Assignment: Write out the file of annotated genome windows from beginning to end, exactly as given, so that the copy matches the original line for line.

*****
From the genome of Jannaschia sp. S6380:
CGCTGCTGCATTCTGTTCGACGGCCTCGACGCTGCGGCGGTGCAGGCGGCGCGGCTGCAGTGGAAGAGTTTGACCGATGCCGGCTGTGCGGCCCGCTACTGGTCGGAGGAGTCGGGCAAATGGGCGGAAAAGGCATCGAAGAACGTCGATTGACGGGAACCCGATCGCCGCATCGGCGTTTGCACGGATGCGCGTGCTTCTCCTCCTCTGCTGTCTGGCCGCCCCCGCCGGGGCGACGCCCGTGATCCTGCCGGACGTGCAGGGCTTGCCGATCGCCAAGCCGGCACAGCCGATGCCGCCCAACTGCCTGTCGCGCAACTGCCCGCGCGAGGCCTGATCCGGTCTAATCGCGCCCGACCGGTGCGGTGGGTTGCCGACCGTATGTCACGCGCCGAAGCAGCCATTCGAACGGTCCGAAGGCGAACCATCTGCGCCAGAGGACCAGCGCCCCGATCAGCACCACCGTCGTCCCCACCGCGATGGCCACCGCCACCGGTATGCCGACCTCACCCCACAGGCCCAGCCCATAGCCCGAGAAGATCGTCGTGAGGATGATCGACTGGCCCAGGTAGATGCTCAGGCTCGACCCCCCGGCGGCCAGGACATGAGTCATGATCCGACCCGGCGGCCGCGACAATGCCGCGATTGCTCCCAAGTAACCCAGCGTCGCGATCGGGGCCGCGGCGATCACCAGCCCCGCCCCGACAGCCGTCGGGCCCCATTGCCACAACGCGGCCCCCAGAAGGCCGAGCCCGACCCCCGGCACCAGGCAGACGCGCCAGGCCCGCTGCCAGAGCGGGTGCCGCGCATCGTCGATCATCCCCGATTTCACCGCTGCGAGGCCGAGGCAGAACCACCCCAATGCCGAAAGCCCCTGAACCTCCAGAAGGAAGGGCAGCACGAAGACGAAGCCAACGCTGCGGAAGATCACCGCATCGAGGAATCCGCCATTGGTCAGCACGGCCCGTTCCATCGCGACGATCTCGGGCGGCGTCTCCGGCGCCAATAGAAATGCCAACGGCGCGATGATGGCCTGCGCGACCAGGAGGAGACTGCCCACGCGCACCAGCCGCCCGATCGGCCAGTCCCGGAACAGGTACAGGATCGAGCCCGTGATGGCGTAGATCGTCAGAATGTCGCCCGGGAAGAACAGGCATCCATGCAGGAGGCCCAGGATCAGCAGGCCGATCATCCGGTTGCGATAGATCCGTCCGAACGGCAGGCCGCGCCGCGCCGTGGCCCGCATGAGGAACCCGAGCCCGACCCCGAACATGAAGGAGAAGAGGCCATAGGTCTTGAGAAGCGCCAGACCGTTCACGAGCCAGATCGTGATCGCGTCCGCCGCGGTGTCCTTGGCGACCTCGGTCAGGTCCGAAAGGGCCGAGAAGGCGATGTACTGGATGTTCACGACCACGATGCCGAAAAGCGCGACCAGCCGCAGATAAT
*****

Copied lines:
From the genome of Jannaschia sp. S6380:
CGCTGCTGCATTCTGTTCGACGGCCTCGACGCTGCGGCGGTGCAGGCGGCGCGGCTGCAGTGGAAGAGTTTGACCGATGCCGGCTGTGCGGCCCGCTACTGGTCGGAGGAGTCGGGCAAATGGGCGGAAAAGGCATCGAAGAACGTCGATTGACGGGAACCCGATCGCCGCATCGGCGTTTGCACGGATGCGCGTGCTTCTCCTCCTCTGCTGTCTGGCCGCCCCCGCCGGGGCGACGCCCGTGATCCTGCCGGACGTGCAGGGCTTGCCGATCGCCAAGCCGGCACAGCCGATGCCGCCCAACTGCCTGTCGCGCAACTGCCCGCGCGAGGCCTGATCCGGTCTAATCGCGCCCGACCGGTGCGGTGGGTTGCCGACCGTATGTCACGCGCCGAAGCAGCCATTCGAACGGTCCGAAGGCGAACCATCTGCGCCAGAGGACCAGCGCCCCGATCAGCACCACCGTCGTCCCCACCGCGATGGCCACCGCCACCGGTATGCCGACCTCACCCCACAGGCCCAGCCCATAGCCCGAGAAGATCGTCGTGAGGATGATCGACTGGCCCAGGTAGATGCTCAGGCTCGACCCCCCGGCGGCCAGGACATGAGTCATGATCCGACCCGGCGGCCGCGACAATGCCGCGATTGCTCCCAAGTAACCCAGCGTCGCGATCGGGGCCGCGGCGATCACCAGCCCCGCCCCGACAGCCGTCGGGCCCCATTGCCACAACGCGGCCCCCAGAAGGCCGAGCCCGACCCCCGGCACCAGGCAGACGCGCCAGGCCCGCTGCCAGAGCGGGTGCCGCGCATCGTCGATCATCCCCGATTTCACCGCTGCGAGGCCGAGGCAGAACCACCCCAATGCCGAAAGCCCCTGAACCTCCAGAAGGAAGGGCAGCACGAAGACGAAGCCAACGCTGCGGAAGATCACCGCATCGAGGAATCCGCCATTGGTCAGCACGGCCCGTTCCATCGCGACGATCTCGGGCGGCGTCTCCGGCGCCAATAGAAATGCCAACGGCGCGATGATGGCCTGCGCGACCAGGAGGAGACTGCCCACGCGCACCAGCCGCCCGATCGGCCAGTCCCGGAACAGGTACAGGATCGAGCCCGTGATGGCGTAGATCGTCAGAATGTCGCCCGGGAAGAACAGGCATCCATGCAGGAGGCCCAGGATCAGCAGGCCGATCATCCGGTTGCGATAGATCCGTCCGAACGGCAGGCCGCGCCGCGCCGTGGCCCGCATGAGGAACCCGAGCCCGACCCCGAACATGAAGGAGAAGAGGCCATAGGTCTTGAGAAGCGCCAGACCGTTCACGAGCCAGATCGTGATCGCGTCCGCCGCGGTGTCCTTGGCGACCTCGGTCAGGTCCGAAAGGGCCGAGAAGGCGATGTACTGGATGTTCACGACCACGATGCCGAAAAGCGCGACCAGCCGCAGATAAT